The Cabin in the Woods – Blue’s Beats #23
It’s nearly Halloween, so why not sit back and enjoy a good horror script? Drew Goddard‘s The Cabin in the Woods is one of the great contemporary horror films, serving as a worthy pastiche of classic eighties horror flicks, particularly Sam Raimi‘s The Evil Dead.
Five friends spend a weekend at a secluded cabin in the woods, but are soon confronted by dark forces beyond their comprehension.
We are first introduced to a mysterious, shady organization, as two friends/co-workers talk about mundane things while preparing for something big. It’s going to be a long weekend.
“Very suddenly there is a horribly loud musical sting and a smash cut to titles: THE CABIN IN THE WOODS.”
Cut to a quaint looking, stereotypical college town, “not unSanFranciscolike.” Here we are introduced to our five primary characters: the virgin, Dana (Kristen Connolly), the confident, Jules (Anna Hutchison), the jock, Curt (Chris Hemsworth), the nice guy, Holden (Jesse Williams), and the stoner, Marty (Fran Kranz).
Page 10, the group of friends packs up and leaves in an RV to spend a “relaxing” weekend at the lake in Curt’s cousin’s cabin.
Structurally, the script for Cabin in the Woods is open to interpretation. Some would argue that the inciting incident is further on in the script, specifically what I consider the midpoint. However, I think that the true break into Act II is the group coming together and departing for the cabin, setting their misadventures in motion.
PLOT POINT ONE
As the friends travel to their weekend getaway, they stop for gas at a small, rundown service station. It seems abandoned, but they are soon confronted by the owner, an old, terrifying looking man with rotting teeth and a disgruntled attitude. This is one of the first indicators that something is amiss. It is later revealed that the old man is connected to the shadowy organization pulling the strings.
The group arrives at the cabin on page 21, and it doesn’t seem to be quite as expected. It looks terrifying, like one would expect of a cabin in a horror film. They appear somewhat unsettled, but seem to make the best of it. Another, considerably less subtle, indicator that not all is as it seems occurs on page 25. Holden discovers a two-way mirror connecting two of the bedrooms. Members of the group, Dana and Marty in particular, become suspicious.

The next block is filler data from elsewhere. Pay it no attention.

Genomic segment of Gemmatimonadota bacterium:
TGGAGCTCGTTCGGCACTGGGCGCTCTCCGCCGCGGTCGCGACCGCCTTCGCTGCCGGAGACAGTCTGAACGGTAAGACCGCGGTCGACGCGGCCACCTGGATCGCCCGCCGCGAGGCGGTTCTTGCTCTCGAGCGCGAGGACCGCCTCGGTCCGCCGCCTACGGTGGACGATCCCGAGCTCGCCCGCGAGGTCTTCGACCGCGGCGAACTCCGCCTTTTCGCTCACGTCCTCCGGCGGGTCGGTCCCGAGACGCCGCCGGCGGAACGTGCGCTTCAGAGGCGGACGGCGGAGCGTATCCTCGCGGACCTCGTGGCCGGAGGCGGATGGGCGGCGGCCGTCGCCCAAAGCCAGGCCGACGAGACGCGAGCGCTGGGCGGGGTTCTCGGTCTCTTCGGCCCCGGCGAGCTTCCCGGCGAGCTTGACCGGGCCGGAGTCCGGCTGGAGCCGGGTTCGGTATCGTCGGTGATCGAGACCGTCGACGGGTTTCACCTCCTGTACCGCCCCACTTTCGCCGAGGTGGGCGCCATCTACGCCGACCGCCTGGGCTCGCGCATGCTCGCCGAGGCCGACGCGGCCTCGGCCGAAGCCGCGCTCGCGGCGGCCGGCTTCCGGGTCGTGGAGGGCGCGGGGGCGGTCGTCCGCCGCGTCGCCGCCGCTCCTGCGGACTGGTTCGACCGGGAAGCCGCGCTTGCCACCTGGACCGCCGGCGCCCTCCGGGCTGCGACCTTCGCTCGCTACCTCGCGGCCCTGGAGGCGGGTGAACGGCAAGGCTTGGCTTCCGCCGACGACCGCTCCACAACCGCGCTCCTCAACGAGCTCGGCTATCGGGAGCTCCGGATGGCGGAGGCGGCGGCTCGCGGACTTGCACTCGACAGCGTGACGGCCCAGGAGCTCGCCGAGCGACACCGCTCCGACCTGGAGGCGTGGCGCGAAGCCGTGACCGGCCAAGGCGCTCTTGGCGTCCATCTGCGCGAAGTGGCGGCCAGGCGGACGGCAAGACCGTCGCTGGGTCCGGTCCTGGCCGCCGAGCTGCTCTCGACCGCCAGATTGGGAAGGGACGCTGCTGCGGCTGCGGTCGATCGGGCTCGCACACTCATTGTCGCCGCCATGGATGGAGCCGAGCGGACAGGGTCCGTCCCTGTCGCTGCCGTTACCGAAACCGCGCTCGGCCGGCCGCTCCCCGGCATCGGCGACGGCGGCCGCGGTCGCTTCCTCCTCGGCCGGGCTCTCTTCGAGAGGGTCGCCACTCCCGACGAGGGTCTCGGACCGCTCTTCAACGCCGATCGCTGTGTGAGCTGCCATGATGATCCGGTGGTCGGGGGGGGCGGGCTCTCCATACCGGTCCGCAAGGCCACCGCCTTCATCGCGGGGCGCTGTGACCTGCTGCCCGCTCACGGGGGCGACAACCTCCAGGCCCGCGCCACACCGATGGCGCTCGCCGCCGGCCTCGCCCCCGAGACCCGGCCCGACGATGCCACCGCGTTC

After some drunken escapades, the friends discover a trap door leading to a hidden basement, filled with an assortment of antique curiosities, many harkening to beloved classic horror films, though seemingly harmless to our characters.
Dana is intrigued by a diary, which she begins to read from. The utterance of a particular Latin phrase awakens a backwater family of redneck zombies. The trajectory of the story now drastically shifts to the characters’ struggle to survive.
PLOT POINT TWO
It is slowly revealed that the organization from the beginning has been orchestrating the events. The group must choose the supernatural manner of their deaths of their own free will. As they all fight to live, Marty finds a wire in his room, and his suspicions grow.
After the death of Jules, and the “death” of Marty, Dana, Holden, and Curt make their escape. Curt attempts to jump across a gorge on his dirt bike, but is killed upon hitting an invisible force field. Page 80, Dana realizes that they are being used as puppets.
CRISIS & CLIMAX
Trapped and afraid, Holden and Dana turn back for the cabin, but Holden is soon killed by one of the zombies. Dana makes a final stand, and it appears that her death is imminent, until she is saved by Marty, who has miraculously survived. The two go down into an elevator that Marty discovered.
They make their way through the labyrinth of a structure, filled with an assortment of monsters, each more terrifying than the last. Rather than die without a fight, Dana and Marty release the monsters into the compound.
Page 101, they meet the organization’s director (Sigourney Weaver), who explains to them the gravity of the situation. They have been selected as sacrifices to the ancient, god-like beings that live underground. Only human sacrifice keeps the gods asleep. The director reveals that Dana, the virgin, may live as long as Marty dies. Dana chooses to spare Marty and the two await the impending destruction.
Dana and Marty sit down to enjoy a joint as the gods wake and break free from the Earth.
Founded in 1998, the BlueCat Screenplay Competition seeks to develop and discover unknown screenwriters. For 2016 BlueCat Screenplay Competition submission information, click here.